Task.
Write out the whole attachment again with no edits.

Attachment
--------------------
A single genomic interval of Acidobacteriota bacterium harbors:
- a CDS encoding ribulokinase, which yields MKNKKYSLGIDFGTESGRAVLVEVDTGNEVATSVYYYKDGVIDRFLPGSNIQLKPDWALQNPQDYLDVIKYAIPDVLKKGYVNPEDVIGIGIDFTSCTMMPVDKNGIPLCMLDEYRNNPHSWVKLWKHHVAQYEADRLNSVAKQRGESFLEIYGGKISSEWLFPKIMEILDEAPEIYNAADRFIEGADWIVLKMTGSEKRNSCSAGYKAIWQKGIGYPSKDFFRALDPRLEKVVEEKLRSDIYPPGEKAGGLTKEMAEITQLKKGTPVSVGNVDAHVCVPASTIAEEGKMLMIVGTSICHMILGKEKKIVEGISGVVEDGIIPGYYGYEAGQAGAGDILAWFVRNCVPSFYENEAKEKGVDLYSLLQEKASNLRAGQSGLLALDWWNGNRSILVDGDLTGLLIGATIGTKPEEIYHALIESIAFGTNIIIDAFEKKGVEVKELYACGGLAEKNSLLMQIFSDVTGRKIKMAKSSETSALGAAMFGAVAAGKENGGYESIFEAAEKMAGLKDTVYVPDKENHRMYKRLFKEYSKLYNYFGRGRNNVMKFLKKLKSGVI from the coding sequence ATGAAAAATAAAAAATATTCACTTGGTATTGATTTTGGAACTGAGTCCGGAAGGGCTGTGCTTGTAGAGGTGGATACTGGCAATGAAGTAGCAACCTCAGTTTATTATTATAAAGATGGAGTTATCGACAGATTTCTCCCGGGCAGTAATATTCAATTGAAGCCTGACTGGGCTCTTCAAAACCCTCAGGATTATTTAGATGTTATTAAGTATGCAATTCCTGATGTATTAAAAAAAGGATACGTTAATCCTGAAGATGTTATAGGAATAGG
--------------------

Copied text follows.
A single genomic interval of Acidobacteriota bacterium harbors:
- a CDS encoding ribulokinase, which yields MKNKKYSLGIDFGTESGRAVLVEVDTGNEVATSVYYYKDGVIDRFLPGSNIQLKPDWALQNPQDYLDVIKYAIPDVLKKGYVNPEDVIGIGIDFTSCTMMPVDKNGIPLCMLDEYRNNPHSWVKLWKHHVAQYEADRLNSVAKQRGESFLEIYGGKISSEWLFPKIMEILDEAPEIYNAADRFIEGADWIVLKMTGSEKRNSCSAGYKAIWQKGIGYPSKDFFRALDPRLEKVVEEKLRSDIYPPGEKAGGLTKEMAEITQLKKGTPVSVGNVDAHVCVPASTIAEEGKMLMIVGTSICHMILGKEKKIVEGISGVVEDGIIPGYYGYEAGQAGAGDILAWFVRNCVPSFYENEAKEKGVDLYSLLQEKASNLRAGQSGLLALDWWNGNRSILVDGDLTGLLIGATIGTKPEEIYHALIESIAFGTNIIIDAFEKKGVEVKELYACGGLAEKNSLLMQIFSDVTGRKIKMAKSSETSALGAAMFGAVAAGKENGGYESIFEAAEKMAGLKDTVYVPDKENHRMYKRLFKEYSKLYNYFGRGRNNVMKFLKKLKSGVI from the coding sequence ATGAAAAATAAAAAATATTCACTTGGTATTGATTTTGGAACTGAGTCCGGAAGGGCTGTGCTTGTAGAGGTGGATACTGGCAATGAAGTAGCAACCTCAGTTTATTATTATAAAGATGGAGTTATCGACAGATTTCTCCCGGGCAGTAATATTCAATTGAAGCCTGACTGGGCTCTTCAAAACCCTCAGGATTATTTAGATGTTATTAAGTATGCAATTCCTGATGTATTAAAAAAAGGATACGTTAATCCTGAAGATGTTATAGGAATAGG